Sun Precautions--I think I have that right--makes clothing from Solumbra; lightweight and 100% spf. They make a great drape hat that works terrific for mosquitoes as well. It's larger than the usual drape hat and can be easily adjusted on the go to cover more or less of your face--that's why it's great for skeeters, you can cover up over your nose if you enter a cloud and then 'unzip' it completely off of your face if you want. Again, 100% spf. And loose and airy.

Cotton alone--like a bandana--isn't that good for keeping sun off; it pretty much just penetrates. But this last is a surprisingly controversial assertion. So YMMV.

Edited by book on 05/14/2014 10:38:54 MDT.

Just In Time
(ArcturusBear1) - F
Re: Re: White on 05/14/2014 11:52:23 MDT Print View

"So why do the Bedouin wear black in the desert?"

Not all wear black, some wear lighter colors. Perhaps it's more a matter of social/tribal distinction, rather than sheer practicality?

Humans in general are not known for sheer, or holistic practicality in all things we do or don't do. You can see this in many different cultures in many different ways.

Our western culture is filled with such examples, like high heels for women. Why on Source's earth, would any one subject themselves to such a convention that causes damage and discomfort to the body? Not practical in the least bit.

What i do know is that, there has been a HUGE difference when i've worn very dark and very light colors in the Sun during a hot day. Perhaps you would feel it less with more insulation underneath, but no thanks either way. What i could see as being more practical in the desert is to wear a thin, breathable black layer next to the body out of cotton that hugs same, and then over same some white or light colored, loose, flowing linen clothes. This would provide a lot of Solar UV and heat protection, as well as minimize moisture loss.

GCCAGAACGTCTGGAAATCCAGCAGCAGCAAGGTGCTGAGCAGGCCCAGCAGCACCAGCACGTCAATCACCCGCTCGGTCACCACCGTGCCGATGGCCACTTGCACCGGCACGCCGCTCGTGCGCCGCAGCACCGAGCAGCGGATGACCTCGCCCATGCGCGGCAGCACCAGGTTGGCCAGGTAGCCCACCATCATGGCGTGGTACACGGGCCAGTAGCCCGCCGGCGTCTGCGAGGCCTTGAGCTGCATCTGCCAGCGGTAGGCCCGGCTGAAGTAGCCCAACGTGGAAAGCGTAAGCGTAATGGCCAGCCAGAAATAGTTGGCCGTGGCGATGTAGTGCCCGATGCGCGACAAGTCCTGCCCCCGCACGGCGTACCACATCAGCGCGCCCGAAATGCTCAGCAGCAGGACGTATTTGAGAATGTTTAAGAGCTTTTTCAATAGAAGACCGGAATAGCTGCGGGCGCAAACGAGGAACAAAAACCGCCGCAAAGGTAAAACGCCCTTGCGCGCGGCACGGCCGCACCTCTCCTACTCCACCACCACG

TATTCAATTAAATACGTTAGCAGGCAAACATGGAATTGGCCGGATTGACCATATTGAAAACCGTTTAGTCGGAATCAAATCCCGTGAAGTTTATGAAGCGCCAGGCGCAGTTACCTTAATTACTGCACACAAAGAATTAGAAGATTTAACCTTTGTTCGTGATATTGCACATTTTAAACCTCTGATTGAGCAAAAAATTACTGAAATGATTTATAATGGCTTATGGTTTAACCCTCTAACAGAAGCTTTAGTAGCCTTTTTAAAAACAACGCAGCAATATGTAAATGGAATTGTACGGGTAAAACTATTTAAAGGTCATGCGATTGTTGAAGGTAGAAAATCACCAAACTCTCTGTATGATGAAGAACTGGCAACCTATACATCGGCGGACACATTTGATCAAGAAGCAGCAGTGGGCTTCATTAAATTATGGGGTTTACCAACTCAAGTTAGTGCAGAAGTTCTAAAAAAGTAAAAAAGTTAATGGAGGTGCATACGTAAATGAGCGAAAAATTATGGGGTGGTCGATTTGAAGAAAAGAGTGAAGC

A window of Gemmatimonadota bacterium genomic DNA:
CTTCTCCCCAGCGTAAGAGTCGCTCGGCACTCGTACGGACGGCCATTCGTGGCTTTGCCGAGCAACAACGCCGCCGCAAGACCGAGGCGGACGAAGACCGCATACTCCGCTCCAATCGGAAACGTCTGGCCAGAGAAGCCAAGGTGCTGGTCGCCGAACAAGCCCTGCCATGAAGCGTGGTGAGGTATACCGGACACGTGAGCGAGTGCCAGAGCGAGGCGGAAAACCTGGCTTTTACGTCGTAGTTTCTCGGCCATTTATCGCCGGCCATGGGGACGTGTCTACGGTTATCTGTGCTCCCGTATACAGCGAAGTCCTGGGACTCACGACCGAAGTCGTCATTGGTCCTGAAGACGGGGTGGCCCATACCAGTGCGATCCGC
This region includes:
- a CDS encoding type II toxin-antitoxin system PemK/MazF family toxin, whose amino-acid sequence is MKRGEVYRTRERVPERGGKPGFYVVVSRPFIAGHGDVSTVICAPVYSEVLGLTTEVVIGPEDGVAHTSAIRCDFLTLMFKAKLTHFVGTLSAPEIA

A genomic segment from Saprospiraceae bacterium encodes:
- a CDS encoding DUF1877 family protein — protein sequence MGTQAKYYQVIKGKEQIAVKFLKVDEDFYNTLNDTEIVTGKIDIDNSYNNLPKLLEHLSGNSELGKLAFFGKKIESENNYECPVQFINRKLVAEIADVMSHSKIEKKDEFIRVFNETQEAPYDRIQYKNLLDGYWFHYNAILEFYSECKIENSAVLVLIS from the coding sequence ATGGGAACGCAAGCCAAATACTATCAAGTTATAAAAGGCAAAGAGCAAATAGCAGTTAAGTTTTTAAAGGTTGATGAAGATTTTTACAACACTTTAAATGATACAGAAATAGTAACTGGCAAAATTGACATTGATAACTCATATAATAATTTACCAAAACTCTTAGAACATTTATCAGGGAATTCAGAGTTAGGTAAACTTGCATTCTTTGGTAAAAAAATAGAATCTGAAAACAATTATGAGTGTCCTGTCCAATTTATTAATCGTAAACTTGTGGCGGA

Many modern day Islamic men whose ancestors come from more desert like conditions, tend to wear a lot of linen or cotton that is long, flowing and loose, and often lighter colored. Just check out one of these online clothing stores that cater solely to people of the Islamic faith.

Linen use to be popular among ancient Egyptians, as well as ancient Hebrews. Sure the latter like other Middle Easterners wore wool often, but linen was especially commonly used by royalty, the wealthy, and the priesthood.

If we look at only one section, we get a limited view.

Edited by ArcturusBear1 on 05/14/2014 12:06:35 MDT.

Nick Gatel
(ngatel) - MLife

Locale: Southern California
Re: Re: Re: White on 05/14/2014 11:54:58 MDT Print View

"So why do the Bedouin wear black in the desert?"

Who knows, and why would we assume it is for weather protection. Might be tradition, ancient beliefs, the only dye available, doesn't show dirt, easy to locate lost people in the desert, etc. Why do Americans drive on the right side of the road and many other countries on the left?